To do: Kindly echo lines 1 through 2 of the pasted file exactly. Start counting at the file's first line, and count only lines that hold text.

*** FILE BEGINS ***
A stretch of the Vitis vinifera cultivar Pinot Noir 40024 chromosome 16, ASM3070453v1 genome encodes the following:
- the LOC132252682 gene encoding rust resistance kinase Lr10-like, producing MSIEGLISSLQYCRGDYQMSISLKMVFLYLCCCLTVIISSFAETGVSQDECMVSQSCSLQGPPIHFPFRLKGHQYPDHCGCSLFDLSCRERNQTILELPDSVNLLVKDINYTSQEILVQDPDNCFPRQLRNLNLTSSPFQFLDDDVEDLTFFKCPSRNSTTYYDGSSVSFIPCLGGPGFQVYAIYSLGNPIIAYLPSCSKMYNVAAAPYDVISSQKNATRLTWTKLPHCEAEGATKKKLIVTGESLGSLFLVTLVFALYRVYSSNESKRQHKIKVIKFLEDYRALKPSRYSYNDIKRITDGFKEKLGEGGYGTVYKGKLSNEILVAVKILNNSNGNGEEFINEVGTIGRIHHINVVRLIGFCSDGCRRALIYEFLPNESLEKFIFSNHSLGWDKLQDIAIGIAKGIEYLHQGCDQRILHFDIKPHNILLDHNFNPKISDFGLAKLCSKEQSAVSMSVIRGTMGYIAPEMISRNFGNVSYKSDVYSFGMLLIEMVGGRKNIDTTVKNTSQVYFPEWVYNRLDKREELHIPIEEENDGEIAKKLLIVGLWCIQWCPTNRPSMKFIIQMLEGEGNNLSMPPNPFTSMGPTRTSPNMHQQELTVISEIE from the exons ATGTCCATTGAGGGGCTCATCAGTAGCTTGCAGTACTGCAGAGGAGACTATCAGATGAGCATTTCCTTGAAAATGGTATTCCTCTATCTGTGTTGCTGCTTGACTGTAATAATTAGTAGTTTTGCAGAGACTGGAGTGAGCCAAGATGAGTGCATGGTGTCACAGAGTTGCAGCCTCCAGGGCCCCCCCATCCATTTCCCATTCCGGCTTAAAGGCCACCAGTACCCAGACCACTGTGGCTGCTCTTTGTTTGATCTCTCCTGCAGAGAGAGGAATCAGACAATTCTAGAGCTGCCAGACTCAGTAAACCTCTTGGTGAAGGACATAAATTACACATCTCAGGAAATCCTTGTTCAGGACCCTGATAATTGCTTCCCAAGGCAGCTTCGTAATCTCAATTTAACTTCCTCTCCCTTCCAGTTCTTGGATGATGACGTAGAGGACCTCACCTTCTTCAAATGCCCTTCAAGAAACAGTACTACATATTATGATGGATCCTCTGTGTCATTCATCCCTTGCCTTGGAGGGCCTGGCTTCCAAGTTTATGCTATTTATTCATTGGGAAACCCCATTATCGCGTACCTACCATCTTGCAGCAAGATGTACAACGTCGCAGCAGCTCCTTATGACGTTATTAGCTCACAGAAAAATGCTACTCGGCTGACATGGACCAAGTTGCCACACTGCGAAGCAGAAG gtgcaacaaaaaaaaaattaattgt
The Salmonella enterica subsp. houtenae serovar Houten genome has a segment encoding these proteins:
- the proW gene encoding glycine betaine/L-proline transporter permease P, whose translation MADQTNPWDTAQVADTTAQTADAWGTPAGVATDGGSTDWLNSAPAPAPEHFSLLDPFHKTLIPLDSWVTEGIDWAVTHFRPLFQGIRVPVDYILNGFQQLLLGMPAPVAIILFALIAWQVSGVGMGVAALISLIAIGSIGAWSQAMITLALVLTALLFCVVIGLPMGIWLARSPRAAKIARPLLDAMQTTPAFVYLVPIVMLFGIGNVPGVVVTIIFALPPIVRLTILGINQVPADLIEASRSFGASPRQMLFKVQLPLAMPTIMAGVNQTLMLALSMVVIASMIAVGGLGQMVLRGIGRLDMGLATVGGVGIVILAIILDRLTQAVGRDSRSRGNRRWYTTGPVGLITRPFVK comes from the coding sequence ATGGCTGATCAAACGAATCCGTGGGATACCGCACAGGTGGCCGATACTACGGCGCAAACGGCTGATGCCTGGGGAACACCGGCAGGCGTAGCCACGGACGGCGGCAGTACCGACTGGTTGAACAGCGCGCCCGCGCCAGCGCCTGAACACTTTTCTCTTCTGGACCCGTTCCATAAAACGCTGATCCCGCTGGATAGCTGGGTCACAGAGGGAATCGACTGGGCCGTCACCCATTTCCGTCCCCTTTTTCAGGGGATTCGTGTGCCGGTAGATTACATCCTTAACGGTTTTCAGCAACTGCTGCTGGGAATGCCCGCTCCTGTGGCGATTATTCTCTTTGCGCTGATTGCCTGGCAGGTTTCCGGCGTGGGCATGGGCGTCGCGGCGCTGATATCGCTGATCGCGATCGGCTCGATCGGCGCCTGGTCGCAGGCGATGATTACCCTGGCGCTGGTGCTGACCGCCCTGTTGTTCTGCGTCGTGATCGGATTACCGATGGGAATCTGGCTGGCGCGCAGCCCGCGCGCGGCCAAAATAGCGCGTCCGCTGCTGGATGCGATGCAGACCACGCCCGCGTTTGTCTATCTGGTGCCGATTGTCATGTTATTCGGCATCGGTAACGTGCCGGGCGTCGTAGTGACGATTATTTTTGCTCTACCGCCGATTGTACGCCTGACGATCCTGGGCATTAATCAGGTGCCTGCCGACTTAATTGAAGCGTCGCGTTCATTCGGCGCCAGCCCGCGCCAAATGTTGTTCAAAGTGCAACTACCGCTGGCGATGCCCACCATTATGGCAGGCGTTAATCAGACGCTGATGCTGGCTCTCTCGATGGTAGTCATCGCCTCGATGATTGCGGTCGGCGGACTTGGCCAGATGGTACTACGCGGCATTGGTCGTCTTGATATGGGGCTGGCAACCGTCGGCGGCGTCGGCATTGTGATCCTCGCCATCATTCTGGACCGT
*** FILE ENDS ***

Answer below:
A stretch of the Vitis vinifera cultivar Pinot Noir 40024 chromosome 16, ASM3070453v1 genome encodes the following:
- the LOC132252682 gene encoding rust resistance kinase Lr10-like, producing MSIEGLISSLQYCRGDYQMSISLKMVFLYLCCCLTVIISSFAETGVSQDECMVSQSCSLQGPPIHFPFRLKGHQYPDHCGCSLFDLSCRERNQTILELPDSVNLLVKDINYTSQEILVQDPDNCFPRQLRNLNLTSSPFQFLDDDVEDLTFFKCPSRNSTTYYDGSSVSFIPCLGGPGFQVYAIYSLGNPIIAYLPSCSKMYNVAAAPYDVISSQKNATRLTWTKLPHCEAEGATKKKLIVTGESLGSLFLVTLVFALYRVYSSNESKRQHKIKVIKFLEDYRALKPSRYSYNDIKRITDGFKEKLGEGGYGTVYKGKLSNEILVAVKILNNSNGNGEEFINEVGTIGRIHHINVVRLIGFCSDGCRRALIYEFLPNESLEKFIFSNHSLGWDKLQDIAIGIAKGIEYLHQGCDQRILHFDIKPHNILLDHNFNPKISDFGLAKLCSKEQSAVSMSVIRGTMGYIAPEMISRNFGNVSYKSDVYSFGMLLIEMVGGRKNIDTTVKNTSQVYFPEWVYNRLDKREELHIPIEEENDGEIAKKLLIVGLWCIQWCPTNRPSMKFIIQMLEGEGNNLSMPPNPFTSMGPTRTSPNMHQQELTVISEIE from the exons ATGTCCATTGAGGGGCTCATCAGTAGCTTGCAGTACTGCAGAGGAGACTATCAGATGAGCATTTCCTTGAAAATGGTATTCCTCTATCTGTGTTGCTGCTTGACTGTAATAATTAGTAGTTTTGCAGAGACTGGAGTGAGCCAAGATGAGTGCATGGTGTCACAGAGTTGCAGCCTCCAGGGCCCCCCCATCCATTTCCCATTCCGGCTTAAAGGCCACCAGTACCCAGACCACTGTGGCTGCTCTTTGTTTGATCTCTCCTGCAGAGAGAGGAATCAGACAATTCTAGAGCTGCCAGACTCAGTAAACCTCTTGGTGAAGGACATAAATTACACATCTCAGGAAATCCTTGTTCAGGACCCTGATAATTGCTTCCCAAGGCAGCTTCGTAATCTCAATTTAACTTCCTCTCCCTTCCAGTTCTTGGATGATGACGTAGAGGACCTCACCTTCTTCAAATGCCCTTCAAGAAACAGTACTACATATTATGATGGATCCTCTGTGTCATTCATCCCTTGCCTTGGAGGGCCTGGCTTCCAAGTTTATGCTATTTATTCATTGGGAAACCCCATTATCGCGTACCTACCATCTTGCAGCAAGATGTACAACGTCGCAGCAGCTCCTTATGACGTTATTAGCTCACAGAAAAATGCTACTCGGCTGACATGGACCAAGTTGCCACACTGCGAAGCAGAAG gtgcaacaaaaaaaaaattaattgt